3. Restate what is said to you.
  4. This puts the "ball" in the other person's court (see: responsible for what I say and do)
  5. The person then has a chance to clarify what they meant (the hope here is to defuse the "heat" in the conversation and make it more productive)
Will this work all the time? No. There are difficult people in the world and there are just some people that, for whatever reason, you don't "mesh" well with. (Do you want to hear a secret? Most of the time, the things we don't like in other people, we don't like in ourselves. It's that whole mirror thing. Keep that in mind next time you think poisonous thoughts about someone.)

So, this Peace Keeper who tends to jump to conclusions (which remarkably, revolve almost entirely around me) has learned that she needs to slow down, not take things so personally, and genuinely converse with people. That includes doing more listening - real listening - and less talking.

Think about it...
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Untraceable: A Book Review

My aunt and uncle recently came for a visit. It was great seeing them after not seeing them for a very long time. We had a good time catching up and even went out for a celebratory lunch. Before she left, my aunt mentioned that now that I was a certified teacher, I could take advantage of Netgalley, a website which allows certified teachers and librarians to review books for free.

I had the opportunity to read my first review copy this weekend.

Untraceable by S.R. Johannes is a young adult suspense, thriller novel with a little bit of romance thrown in. The main character, 16 year old Grace Wells, has grown up at her father's side. As long as she was able to walk, she was following her dad through the woods of North Carolina, learning basic survival strategies. It's a good thing, too, because he's been missing for three months and the local Sheriff is about to close the case. But deep in her heart, Gracie knows that her dad is still alive. Her goal is to prove it - especially to those who have written her dad off as dead and her as crazy: her mother, her shrink, Mr. Head, and even her best friend/ex-boyfriend, Wyn. Along her way, she discovers a large bear poaching ring, hidden deep within the woods she calls home. Everything - and everyone - is not what it seems and it's up to Gracie to unravel the tied knots and make sense of it all.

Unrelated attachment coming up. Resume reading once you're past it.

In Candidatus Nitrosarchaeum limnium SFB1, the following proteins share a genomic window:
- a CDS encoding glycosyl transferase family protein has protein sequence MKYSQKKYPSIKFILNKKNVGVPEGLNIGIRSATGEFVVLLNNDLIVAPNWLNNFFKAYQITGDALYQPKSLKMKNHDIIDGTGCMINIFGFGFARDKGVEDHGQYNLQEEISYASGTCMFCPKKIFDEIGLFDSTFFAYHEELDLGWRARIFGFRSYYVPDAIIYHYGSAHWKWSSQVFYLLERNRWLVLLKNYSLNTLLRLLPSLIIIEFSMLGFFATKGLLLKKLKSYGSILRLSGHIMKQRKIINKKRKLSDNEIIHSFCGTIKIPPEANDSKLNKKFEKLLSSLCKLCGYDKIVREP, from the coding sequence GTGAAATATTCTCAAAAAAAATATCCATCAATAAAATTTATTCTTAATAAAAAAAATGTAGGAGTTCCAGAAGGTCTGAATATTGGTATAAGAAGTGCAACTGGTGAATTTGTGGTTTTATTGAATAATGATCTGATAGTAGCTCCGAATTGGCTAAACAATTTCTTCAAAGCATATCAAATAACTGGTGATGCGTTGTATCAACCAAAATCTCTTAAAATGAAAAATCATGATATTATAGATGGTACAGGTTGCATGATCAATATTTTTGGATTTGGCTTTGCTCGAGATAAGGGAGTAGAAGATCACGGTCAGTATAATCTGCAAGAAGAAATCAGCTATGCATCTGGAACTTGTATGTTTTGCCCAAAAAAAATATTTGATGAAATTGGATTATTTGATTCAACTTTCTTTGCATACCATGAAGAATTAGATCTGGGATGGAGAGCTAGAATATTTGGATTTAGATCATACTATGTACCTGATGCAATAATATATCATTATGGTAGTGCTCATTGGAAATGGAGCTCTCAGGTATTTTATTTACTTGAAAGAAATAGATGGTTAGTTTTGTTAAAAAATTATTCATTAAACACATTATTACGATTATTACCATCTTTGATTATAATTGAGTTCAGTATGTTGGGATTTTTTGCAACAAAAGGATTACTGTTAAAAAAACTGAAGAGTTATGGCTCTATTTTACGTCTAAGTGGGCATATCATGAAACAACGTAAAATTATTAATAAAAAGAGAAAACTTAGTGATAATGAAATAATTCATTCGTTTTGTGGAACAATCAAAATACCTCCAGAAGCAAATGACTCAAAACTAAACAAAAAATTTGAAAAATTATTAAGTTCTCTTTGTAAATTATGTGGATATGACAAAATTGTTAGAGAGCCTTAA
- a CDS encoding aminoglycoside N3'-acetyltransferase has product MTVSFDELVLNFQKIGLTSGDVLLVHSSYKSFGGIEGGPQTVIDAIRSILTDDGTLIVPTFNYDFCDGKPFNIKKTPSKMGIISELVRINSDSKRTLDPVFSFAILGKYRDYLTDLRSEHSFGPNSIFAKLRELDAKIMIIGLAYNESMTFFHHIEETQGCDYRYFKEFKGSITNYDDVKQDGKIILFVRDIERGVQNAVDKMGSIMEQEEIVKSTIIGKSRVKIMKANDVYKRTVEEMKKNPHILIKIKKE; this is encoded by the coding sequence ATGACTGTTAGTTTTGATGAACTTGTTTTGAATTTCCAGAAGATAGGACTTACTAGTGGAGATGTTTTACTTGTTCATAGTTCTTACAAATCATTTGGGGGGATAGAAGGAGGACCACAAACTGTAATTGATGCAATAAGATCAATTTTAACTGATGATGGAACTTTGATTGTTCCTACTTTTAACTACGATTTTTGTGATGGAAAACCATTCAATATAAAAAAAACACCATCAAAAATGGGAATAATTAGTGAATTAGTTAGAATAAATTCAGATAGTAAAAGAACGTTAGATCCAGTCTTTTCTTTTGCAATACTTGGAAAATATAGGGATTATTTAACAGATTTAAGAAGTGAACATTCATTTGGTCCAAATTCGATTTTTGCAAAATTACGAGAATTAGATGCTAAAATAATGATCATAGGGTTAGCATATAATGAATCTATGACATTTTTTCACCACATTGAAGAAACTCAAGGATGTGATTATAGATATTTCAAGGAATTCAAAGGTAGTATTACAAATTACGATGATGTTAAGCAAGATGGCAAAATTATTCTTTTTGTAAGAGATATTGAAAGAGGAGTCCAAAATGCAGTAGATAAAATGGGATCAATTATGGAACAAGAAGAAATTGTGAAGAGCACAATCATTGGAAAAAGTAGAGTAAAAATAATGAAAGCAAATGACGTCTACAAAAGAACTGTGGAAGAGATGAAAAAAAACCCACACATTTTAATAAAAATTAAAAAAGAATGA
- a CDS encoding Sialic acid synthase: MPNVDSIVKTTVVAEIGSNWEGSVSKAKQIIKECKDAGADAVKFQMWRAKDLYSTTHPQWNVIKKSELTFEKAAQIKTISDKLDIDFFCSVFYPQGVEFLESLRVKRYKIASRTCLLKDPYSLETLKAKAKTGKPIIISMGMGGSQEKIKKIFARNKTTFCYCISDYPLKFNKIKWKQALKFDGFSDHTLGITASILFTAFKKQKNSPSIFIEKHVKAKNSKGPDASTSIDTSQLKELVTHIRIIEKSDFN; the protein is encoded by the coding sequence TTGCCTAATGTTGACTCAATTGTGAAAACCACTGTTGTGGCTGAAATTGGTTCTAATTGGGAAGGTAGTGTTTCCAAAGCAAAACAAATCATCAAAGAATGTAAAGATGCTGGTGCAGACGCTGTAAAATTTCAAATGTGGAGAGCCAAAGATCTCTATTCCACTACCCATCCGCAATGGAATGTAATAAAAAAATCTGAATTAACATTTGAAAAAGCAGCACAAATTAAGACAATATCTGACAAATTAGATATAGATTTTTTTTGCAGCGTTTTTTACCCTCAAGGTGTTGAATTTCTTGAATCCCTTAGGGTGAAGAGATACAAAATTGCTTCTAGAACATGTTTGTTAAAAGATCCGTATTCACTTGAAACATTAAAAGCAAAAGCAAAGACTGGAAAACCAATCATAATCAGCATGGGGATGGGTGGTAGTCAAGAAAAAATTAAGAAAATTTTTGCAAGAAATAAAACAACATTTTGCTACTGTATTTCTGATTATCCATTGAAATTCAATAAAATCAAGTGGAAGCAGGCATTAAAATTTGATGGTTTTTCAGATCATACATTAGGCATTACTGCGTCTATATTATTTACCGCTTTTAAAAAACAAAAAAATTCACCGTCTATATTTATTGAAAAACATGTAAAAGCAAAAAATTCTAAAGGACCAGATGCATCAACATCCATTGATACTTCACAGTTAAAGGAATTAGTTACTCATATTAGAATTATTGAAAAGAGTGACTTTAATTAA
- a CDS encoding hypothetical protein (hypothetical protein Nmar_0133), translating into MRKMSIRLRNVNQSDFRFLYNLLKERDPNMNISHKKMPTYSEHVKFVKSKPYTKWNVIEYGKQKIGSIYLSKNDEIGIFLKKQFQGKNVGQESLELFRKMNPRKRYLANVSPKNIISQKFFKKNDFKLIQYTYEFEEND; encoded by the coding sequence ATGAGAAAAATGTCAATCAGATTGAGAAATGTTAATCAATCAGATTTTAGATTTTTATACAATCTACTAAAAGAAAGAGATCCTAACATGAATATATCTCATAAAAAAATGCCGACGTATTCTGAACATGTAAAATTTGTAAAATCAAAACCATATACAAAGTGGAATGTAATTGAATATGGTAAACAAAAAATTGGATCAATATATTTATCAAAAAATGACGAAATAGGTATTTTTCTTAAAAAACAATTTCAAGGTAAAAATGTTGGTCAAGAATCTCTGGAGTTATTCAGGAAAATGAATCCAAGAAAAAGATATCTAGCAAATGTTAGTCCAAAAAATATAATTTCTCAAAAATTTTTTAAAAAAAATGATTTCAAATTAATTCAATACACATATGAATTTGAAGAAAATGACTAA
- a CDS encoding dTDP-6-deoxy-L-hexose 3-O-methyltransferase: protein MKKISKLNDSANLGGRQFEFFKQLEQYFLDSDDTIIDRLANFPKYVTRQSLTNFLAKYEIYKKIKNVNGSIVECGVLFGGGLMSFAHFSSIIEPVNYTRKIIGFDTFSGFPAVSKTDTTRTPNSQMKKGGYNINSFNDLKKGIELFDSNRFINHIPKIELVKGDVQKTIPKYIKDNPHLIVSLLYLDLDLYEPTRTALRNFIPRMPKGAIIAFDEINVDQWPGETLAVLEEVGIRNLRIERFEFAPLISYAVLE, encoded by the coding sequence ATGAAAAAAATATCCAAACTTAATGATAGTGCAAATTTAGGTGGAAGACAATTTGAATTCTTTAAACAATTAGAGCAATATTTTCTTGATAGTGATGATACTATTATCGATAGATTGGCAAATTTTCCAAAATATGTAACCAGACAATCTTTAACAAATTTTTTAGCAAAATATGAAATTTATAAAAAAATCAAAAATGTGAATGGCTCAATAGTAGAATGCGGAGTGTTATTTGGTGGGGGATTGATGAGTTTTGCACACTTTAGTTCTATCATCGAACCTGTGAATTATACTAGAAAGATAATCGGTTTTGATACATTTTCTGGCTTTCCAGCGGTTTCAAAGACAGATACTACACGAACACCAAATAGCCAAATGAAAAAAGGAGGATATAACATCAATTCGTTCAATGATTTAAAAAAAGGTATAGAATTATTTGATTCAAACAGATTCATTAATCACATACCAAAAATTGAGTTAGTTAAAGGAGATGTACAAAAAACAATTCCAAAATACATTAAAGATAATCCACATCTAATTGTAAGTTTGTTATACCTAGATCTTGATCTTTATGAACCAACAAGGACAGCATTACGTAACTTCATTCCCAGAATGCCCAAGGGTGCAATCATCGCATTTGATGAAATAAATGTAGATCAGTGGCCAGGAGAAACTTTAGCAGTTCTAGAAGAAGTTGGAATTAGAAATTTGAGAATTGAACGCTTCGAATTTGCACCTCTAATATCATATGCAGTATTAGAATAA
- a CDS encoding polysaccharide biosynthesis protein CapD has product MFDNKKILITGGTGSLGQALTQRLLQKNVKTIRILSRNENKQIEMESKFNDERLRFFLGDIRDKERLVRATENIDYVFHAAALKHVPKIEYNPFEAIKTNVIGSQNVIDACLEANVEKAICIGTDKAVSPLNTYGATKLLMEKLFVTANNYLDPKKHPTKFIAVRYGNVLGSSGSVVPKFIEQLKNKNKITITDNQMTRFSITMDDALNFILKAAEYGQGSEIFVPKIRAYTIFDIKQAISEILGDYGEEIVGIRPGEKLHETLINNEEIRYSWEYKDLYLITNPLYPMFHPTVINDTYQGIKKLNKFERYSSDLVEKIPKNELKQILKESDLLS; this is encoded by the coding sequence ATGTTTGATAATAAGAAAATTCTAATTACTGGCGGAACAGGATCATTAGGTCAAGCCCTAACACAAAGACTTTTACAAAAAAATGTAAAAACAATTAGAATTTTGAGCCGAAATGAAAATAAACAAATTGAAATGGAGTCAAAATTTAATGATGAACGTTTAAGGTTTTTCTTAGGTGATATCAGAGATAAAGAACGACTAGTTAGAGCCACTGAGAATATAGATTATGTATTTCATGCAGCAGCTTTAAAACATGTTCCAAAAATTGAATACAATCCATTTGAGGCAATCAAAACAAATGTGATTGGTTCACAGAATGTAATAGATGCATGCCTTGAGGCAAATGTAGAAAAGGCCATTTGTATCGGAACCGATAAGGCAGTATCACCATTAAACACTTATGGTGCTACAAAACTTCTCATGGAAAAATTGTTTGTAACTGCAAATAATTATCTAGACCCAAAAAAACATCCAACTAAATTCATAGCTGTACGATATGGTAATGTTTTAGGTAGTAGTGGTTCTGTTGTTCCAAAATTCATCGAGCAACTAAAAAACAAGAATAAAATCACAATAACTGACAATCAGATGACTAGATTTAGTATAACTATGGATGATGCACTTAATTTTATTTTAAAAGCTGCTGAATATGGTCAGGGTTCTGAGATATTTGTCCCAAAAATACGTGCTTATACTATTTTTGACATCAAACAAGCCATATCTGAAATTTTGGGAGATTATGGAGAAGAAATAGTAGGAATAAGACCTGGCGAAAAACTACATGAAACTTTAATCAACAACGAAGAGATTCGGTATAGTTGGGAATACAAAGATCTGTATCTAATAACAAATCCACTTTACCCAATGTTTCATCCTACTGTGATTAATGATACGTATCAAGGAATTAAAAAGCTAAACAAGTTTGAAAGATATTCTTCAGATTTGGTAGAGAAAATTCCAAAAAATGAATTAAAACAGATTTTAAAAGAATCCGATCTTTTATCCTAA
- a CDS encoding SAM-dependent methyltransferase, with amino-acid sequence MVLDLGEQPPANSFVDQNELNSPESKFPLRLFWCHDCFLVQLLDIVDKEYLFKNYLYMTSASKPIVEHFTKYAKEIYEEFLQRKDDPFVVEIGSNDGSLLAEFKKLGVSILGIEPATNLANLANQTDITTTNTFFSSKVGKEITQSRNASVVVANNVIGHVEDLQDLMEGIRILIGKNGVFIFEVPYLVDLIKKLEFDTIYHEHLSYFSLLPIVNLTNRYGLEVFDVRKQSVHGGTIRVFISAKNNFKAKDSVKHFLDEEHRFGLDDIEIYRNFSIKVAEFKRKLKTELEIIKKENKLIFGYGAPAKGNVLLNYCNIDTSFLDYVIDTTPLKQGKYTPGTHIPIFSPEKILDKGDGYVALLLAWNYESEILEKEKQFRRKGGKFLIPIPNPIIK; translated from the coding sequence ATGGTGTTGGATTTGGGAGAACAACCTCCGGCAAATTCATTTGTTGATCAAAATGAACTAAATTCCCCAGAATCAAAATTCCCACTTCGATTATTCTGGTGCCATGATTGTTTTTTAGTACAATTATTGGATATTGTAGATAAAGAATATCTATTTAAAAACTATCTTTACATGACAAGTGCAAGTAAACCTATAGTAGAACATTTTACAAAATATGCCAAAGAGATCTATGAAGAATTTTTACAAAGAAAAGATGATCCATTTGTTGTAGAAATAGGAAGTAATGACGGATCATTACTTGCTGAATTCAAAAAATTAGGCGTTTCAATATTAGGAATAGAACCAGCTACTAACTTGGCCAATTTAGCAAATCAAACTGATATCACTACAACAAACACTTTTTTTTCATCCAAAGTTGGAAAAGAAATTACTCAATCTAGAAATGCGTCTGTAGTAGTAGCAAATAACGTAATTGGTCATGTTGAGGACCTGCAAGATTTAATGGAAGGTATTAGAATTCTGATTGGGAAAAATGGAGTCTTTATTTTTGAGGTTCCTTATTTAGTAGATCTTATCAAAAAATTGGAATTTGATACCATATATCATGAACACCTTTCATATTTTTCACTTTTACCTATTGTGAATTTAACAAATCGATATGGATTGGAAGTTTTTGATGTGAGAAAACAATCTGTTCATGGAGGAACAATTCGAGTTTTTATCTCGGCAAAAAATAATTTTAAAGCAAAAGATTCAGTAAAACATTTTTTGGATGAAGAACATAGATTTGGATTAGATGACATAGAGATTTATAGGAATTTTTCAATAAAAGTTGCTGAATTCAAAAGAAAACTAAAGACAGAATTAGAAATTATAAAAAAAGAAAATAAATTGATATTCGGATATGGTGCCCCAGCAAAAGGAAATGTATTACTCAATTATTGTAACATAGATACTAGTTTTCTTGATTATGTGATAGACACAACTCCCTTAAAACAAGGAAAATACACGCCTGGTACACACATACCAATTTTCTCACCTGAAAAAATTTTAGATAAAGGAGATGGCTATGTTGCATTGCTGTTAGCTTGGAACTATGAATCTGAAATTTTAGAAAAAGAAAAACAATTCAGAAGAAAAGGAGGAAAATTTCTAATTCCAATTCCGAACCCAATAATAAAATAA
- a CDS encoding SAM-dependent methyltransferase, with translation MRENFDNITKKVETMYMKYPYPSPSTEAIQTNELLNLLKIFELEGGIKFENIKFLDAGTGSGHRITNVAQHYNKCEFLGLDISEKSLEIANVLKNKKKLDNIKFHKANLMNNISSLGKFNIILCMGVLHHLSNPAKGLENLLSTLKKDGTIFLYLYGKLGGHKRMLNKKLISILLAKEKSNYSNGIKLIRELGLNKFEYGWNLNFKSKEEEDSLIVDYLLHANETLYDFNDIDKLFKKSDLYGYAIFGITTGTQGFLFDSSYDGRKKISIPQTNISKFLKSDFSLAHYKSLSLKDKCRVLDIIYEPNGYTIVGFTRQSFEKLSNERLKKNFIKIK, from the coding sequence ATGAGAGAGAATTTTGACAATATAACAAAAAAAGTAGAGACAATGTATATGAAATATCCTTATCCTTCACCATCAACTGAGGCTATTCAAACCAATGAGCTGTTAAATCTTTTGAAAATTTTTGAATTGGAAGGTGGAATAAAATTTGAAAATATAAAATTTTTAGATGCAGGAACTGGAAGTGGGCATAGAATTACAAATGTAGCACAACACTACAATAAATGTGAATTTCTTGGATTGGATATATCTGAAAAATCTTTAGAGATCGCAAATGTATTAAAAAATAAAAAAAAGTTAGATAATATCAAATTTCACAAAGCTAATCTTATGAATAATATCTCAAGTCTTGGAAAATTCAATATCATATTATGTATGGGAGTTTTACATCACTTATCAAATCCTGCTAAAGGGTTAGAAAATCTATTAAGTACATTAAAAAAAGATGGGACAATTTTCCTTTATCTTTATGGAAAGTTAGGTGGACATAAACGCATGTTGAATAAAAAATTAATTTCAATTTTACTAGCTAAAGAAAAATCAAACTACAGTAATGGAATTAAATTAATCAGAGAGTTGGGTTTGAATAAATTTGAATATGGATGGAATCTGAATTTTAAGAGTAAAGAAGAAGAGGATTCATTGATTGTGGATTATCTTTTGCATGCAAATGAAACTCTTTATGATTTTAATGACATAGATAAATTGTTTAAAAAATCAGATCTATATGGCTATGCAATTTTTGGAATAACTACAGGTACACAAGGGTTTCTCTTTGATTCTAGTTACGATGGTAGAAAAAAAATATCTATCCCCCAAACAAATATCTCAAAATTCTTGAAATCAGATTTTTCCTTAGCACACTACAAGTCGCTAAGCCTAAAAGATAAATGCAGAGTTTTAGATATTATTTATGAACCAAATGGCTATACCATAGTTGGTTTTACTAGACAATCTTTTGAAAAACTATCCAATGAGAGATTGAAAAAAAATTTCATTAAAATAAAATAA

Untraceable is a quick read - I was able to read it in a weekend (and I probably could have read it in a day if my Kindle battery wouldn't have died). The storyline was pretty good as was the dialogue. Occasionally, the dialogue would get a little choppy when a character would say a word or phrase, repeatedly, that jarred the nerves. There was mild language that got progressively worse as the book went on (but it's important to note that the language is  said mainly by adults, not teens. There is one instance where Gracie drops a phrase but it's very brief).

Until I asked for a review copy and did a little research, I did not know that Untraceable is a part of a series. As such, be expected to be dropped off, suddenly, at the end of the first book in the series. Not everything is tied together and solved. But this is good. Because truth be told, I want to read the second book in the series (the third book should be coming out this fall).

I'd definitely recommend this book for any teen (or parent!) as I feel, overall, the storyline is really, really good. There are no graphic sex scenes and aside from a total of about five curse words, the language is fine. There is violence (Hello? Bear poaching), but it overall, it wasn't anything that I feel was inappropriate. (There were a couple of scenes where Gracie is captured and beat, which might be upsetting to some readers).

Overall, I'm glad I was able to review Johannes' book. If I was browsing young adult books at the library, this book would have not only caught my eye, but made its way into my library tote.

As my daughter says: 4 out of 5 stars.

Until next time,

Pin It(Note: I received a free ebook copy of Untraceable in exchange for my honest opinion. All opinions are my own.)

How do I love thee, let me count the ways

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Confession (although I'm not Catholic). I've recently gone back to church. Before I went back to school, I had found a local church that I felt comfortable attending and dragging taking my kids to. But then I began to feel overwhelmed. I was overwhelmed with the school work of my classes. Between working all day, doing the mom stuff, the wife stuff, and the school stuff, I looked forward to Family Day. (For as long as I can remember, Sundays have been Family Day. I think it started because The Man Beast worked six days a week and the one day he was off, Sunday, we all wanted to spend together.)